As part of my ongoing mission to get all the help onboard for Katie as possible I recently met with CAMHS to see if they are able to work with us and also provide a full psychological profile for Katie. It won't be a surprise to many to know that they won't offer the Psych profile despite an intimation that they might and have "suggested" school ask the Educational Psychologist to provide this assessment. I've already asked school three times for this and it was irritating amusing that CAMHS wouldn't put this suggestion in writing in case it was "dictating them how to spend their budget". I do love a bit of joined up working! So I have asked school (again) today for an Ed Psych assessment. Katie's teacher has promised me she will be seeing the EP tomorrow and will raise the issue. It helps (I hope) that her teacher can see why I'm requesting the assessment and how it will benefit her as the teacher to have this knowledge.   

In addition to tackling school Katie and I met with her Paediatrician recently and asked if we could try Katie on atomoxetine (Strattera) at the suggestion of the OT (we're building up lots of initials in our life now). The Paediatrician was very helpful and prescribed the Strattera and Katie has just started her second week on the drug. She had a few worrying days of mood swings last week but seems more settled this week thankfully. It will be 4-6 weeks before we see a marked difference if this drug works. The aim is to help dampen down some of the external noise for Katie as her high levels of distraction and hyper-vigilance are preventing her brain from developing properly. I hate the idea of medicating her and agonised over the decision but, if this works and it can give her brain some quiet time to develop and feel less anxious, then I pray the pros will well and truly outweigh the cons in the longer term.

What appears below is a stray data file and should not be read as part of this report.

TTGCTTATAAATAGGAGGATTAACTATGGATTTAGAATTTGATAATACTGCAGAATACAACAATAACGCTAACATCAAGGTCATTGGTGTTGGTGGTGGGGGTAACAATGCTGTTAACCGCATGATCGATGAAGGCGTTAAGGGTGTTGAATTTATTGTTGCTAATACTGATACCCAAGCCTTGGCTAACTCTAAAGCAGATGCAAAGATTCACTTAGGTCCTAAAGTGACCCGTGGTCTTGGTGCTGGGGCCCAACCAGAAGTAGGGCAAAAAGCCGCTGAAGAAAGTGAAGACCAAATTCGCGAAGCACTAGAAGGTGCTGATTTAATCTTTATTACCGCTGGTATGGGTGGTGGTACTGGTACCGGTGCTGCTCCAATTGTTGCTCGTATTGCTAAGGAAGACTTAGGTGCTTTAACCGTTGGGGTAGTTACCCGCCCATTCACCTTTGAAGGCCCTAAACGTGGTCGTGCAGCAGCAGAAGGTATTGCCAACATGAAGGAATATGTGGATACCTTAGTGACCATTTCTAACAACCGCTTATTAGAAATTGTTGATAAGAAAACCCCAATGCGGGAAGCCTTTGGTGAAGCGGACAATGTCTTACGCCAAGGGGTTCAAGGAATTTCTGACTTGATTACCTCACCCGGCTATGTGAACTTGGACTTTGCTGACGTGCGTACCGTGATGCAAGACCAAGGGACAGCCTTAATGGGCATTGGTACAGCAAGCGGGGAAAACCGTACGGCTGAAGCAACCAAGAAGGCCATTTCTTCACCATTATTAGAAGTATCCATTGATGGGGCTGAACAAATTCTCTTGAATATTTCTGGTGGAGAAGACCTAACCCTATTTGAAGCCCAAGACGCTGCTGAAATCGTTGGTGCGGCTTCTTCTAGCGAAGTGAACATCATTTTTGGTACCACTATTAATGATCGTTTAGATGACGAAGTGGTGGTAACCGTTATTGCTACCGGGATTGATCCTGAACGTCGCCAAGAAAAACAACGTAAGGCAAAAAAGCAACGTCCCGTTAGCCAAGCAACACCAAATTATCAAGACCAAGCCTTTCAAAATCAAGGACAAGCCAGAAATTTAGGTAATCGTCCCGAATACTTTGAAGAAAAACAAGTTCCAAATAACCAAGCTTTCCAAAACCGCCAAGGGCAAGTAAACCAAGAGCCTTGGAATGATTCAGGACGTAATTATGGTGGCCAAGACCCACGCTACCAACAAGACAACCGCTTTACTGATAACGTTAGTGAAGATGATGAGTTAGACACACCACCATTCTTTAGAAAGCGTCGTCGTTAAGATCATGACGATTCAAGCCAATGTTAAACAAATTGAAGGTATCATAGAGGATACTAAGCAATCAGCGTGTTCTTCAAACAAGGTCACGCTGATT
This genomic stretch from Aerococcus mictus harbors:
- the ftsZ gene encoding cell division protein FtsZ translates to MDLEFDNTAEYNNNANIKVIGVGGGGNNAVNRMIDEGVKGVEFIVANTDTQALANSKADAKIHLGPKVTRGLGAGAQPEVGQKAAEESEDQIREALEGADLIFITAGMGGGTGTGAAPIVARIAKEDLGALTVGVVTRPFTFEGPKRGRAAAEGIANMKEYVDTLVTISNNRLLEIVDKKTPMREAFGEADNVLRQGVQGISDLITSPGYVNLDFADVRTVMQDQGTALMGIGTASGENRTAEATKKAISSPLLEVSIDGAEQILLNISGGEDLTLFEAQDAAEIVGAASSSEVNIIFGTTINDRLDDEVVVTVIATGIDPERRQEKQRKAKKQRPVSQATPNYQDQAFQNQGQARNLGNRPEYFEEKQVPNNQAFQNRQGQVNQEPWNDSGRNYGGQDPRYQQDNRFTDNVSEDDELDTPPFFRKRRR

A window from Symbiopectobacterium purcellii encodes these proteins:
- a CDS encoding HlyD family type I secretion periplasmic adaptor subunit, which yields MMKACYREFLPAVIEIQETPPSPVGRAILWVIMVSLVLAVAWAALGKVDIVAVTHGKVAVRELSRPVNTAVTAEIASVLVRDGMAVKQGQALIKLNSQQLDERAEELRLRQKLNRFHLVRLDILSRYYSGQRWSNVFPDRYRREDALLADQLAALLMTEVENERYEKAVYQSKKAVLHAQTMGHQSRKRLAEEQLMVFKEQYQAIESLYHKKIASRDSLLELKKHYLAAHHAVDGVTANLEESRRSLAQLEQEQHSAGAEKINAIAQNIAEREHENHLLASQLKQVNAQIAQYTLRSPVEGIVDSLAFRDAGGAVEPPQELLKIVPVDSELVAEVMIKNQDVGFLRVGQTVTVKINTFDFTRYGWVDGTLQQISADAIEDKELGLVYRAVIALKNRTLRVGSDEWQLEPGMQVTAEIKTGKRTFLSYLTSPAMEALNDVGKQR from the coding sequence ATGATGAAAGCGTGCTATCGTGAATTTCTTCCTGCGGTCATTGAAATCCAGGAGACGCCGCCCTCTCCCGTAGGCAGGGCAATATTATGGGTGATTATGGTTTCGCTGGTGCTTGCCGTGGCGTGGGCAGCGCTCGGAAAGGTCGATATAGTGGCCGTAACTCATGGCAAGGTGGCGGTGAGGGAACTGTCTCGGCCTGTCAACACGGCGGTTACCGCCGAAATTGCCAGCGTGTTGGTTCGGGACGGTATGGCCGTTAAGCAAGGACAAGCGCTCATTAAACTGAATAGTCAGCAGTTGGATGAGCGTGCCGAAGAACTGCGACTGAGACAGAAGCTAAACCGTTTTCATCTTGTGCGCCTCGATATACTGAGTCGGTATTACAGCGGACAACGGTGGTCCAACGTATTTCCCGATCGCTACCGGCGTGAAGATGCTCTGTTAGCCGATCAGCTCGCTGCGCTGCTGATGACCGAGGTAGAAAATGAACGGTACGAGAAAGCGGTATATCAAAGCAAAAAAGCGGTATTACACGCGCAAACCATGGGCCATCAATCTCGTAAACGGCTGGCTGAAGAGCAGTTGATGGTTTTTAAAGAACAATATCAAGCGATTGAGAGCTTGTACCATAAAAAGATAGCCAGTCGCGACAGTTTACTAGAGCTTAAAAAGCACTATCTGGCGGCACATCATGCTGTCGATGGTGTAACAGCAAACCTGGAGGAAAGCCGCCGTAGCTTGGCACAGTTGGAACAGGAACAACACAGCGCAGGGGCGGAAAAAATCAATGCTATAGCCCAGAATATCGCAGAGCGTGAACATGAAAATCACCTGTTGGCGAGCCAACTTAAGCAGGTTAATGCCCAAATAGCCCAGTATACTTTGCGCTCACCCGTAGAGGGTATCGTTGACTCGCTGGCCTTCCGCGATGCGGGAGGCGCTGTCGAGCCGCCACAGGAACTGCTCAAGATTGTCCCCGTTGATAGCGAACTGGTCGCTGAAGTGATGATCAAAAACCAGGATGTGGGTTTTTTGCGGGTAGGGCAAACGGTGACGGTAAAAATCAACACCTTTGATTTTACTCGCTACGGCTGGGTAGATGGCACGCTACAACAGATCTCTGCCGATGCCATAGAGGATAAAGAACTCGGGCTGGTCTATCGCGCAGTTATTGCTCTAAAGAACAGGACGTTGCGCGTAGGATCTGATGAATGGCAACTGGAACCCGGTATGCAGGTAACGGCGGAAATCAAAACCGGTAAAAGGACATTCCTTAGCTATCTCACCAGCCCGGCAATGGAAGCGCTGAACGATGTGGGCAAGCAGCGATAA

I do feel like we're making steps in the right direction even though day to day life is very stressful. We're still a million miles further along though than we were last year and the year before when Katie was having mammoth violent meltdowns. We've tightened boundaries at home with instant technology removal for hitting and swearing and we've seen a massive reduction in swearing and a noticeable reduction in her hitting her brother. He does push his luck though so I try and be mindful of the pressure she is under.